Also consider how you will install proper ventilation into that room. You can’t get away with only an open door or window as a source of ventilation. You do need a door or window open for a supply of fresh air, but you also need an actual extraction unit or ventilation fan as well (I cover this in a blog on ventilation systems). Glass is coloured with metals and oxides. When you melt glass these oxides and metals burn off and disperse into the immediate atmosphere. These particles will settle on any surface (and down your lungs) if not sucked up and dispelled outside and away from your source of fresh air. Over time, the particles will inflict serious health risks to your lungs. Look at your space, get up into the roof if you have to and see where the beams are and how much space is available to you outside of your studio (a potential place to rest a ventilation unit). Then work with a qualified electrician to select a ventilation unit that is suitable.

  • Will you be able to sit an extractor unit in the roof cavity? (mine is in the roof cavity with a pipe leading down directly in front of my torch)
  • If not, can you attach an extraction hood (like a kitchen canopy or “rangehood”) to your wall above your workstation?
  • Will you be able to place the unit right above or in front of the torch, which is where it needs to be?
Alchemistress :: COE 104 Glass Testing :: Blog :: Studio set up, Part 1
If you have the luxury of doing up a studio exactly the way you want, choose to put running water and a sink into it. Place some power points nearby so that you can run a Dremel with a flex shaft to clean your beads at the sink.

Lastly, a hot glass studio requires electricity. Do you have power to that room and enough power points? I found that I needed a lot more than just one double socket.

Do you have a sink nearby or do you want a sink in the room? I used to make a mess of my kitchen trying to clean beads, so I went looking for a space that had it’s own kitchenette.

Is the room dim or bright, breezy or have no window, extremely cold or always warm? These small things effect your torch placement and what you need to do to prepare the room. In turn these small considerations affects your ventilation placement and your comfort in making beads.

If you come from a very hot climate, you will need to assess how hot the room gets just from natural sunlight. A dual fuel torch in a small room will increase the ambient temperature by up to 4 degrees celcius. So be prepared for that. If you live in a very cold climate, certain limitations will need to be considered, for instance, you may not be able to put your extraction fan outside because of freezing temperatures icing up the filters. You may need to build an insulator box and keep the entire extraction unit inside, with a vent leading out through a wall or window.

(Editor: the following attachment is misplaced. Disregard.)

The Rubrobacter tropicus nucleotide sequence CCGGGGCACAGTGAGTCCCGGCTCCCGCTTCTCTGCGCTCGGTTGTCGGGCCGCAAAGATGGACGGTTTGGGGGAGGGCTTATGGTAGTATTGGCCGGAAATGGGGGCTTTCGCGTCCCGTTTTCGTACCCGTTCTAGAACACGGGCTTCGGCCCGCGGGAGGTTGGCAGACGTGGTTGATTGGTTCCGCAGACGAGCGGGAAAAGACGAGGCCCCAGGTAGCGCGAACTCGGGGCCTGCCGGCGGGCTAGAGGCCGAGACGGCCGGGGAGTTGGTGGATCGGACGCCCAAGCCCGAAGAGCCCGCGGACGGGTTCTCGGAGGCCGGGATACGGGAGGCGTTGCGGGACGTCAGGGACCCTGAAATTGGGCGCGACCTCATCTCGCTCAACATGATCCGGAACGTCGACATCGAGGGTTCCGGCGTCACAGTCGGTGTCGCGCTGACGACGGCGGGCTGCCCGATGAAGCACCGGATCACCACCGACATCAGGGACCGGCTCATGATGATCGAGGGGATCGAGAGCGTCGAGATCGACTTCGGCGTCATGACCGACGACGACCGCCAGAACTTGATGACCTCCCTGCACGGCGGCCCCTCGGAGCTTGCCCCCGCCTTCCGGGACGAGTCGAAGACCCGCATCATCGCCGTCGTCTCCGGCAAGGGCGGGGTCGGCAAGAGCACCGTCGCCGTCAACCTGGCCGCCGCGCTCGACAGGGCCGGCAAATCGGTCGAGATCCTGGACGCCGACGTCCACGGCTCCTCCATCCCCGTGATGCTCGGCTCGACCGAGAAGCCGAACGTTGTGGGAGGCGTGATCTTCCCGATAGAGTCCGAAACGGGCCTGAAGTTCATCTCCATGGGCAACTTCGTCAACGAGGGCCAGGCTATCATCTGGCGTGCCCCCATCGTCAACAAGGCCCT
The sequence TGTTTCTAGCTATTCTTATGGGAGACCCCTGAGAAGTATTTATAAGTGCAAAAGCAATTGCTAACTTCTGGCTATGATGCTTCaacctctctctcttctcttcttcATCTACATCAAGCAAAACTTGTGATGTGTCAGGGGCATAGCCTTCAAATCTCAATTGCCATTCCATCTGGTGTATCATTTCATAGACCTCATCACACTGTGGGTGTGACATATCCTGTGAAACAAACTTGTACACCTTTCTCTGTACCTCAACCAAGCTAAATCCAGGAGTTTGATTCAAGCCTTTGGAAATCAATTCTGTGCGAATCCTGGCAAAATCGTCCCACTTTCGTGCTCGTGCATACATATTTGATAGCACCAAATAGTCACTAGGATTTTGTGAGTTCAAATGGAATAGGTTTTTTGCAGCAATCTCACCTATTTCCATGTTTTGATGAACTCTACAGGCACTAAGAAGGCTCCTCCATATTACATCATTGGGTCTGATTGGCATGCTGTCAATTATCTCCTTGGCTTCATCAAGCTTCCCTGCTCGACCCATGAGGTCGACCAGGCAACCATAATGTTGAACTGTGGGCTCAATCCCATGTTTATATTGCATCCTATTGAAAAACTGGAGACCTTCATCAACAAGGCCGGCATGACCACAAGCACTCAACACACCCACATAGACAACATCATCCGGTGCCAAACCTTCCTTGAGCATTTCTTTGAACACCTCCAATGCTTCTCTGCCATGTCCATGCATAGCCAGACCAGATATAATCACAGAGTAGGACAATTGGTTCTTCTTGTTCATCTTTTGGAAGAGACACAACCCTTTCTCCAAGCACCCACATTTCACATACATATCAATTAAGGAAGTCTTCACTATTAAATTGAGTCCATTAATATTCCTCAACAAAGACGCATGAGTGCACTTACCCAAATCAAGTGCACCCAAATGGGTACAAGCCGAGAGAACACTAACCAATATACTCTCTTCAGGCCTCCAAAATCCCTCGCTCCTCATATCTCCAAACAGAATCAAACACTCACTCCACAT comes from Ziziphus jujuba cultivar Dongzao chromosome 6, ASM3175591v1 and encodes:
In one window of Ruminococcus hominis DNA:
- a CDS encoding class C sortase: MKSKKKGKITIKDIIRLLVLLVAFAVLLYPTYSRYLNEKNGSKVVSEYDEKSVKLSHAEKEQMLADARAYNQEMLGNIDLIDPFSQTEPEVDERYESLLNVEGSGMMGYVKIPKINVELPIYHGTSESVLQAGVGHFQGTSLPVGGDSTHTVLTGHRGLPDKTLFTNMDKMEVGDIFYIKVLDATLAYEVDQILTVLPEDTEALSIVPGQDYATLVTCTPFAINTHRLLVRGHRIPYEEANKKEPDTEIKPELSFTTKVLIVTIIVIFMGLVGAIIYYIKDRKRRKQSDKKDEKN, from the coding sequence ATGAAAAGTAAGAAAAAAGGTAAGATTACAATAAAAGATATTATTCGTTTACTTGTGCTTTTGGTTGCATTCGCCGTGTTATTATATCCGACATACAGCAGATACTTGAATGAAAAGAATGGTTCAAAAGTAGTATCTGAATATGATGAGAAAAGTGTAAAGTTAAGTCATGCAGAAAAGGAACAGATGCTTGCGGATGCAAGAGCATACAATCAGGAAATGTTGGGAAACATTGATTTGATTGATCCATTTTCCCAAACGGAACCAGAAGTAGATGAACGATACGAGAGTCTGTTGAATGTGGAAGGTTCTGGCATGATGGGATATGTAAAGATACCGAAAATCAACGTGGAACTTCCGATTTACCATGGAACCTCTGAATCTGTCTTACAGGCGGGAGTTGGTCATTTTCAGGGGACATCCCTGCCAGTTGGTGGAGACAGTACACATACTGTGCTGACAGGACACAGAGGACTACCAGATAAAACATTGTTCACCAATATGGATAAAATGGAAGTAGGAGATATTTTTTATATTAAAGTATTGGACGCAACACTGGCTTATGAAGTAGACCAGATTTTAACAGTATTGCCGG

My advice is to do a cost benefit analysis when choosing your space:
1. If it is a hobby (or you are undecided);
Set up a desk with some adequate ventilation and get torching out in your garage or shed starting with an entry level torch like a hot head. Just make beads! If you become skilled at it or decide this is the thing for you to do on a more permanent basis look around at improving your surroundings. Then set goals and work towards getting a better space, a better torch, a kiln and an oxygen concentrator.

2. If you already know that lampworking is for you;
Seriously consider the space you want to set up in and go for the quality instalments that you can afford now, then save up for the rest. Set your goals accordingly and reasonably. I’m assuming you already have your torch, but if you’re looking to upgrade that is secondary to a quality extraction unit, then oxygen concentrator/s, then the kiln of your dreams (in that order). Remember, you can batch anneal your beads or send your beads away to be annealed, so a kiln isn’t as necessary as it appears whilst your starting out. If your room needs modifying that takes precedence before anything else, particularly if you cannot get ventilation in. You cannot torch without an extraction fan and you don’t need an oxygen concentrator right away or a kiln. What you do need is ventilation, the right space and then, the right tools.

See, I told you buying a torch wasn’t the most important thing to do first!

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2 thoughts on “Studio Set Up – Part 1 – Choosing your space

  1. Karen McDonald

    Hi, Sadly I need to sell the contents of my lampwork glass studio. Could you give me any suggestions as to where I might be able to list my many items for sale. Thanks so much for your time.

    Like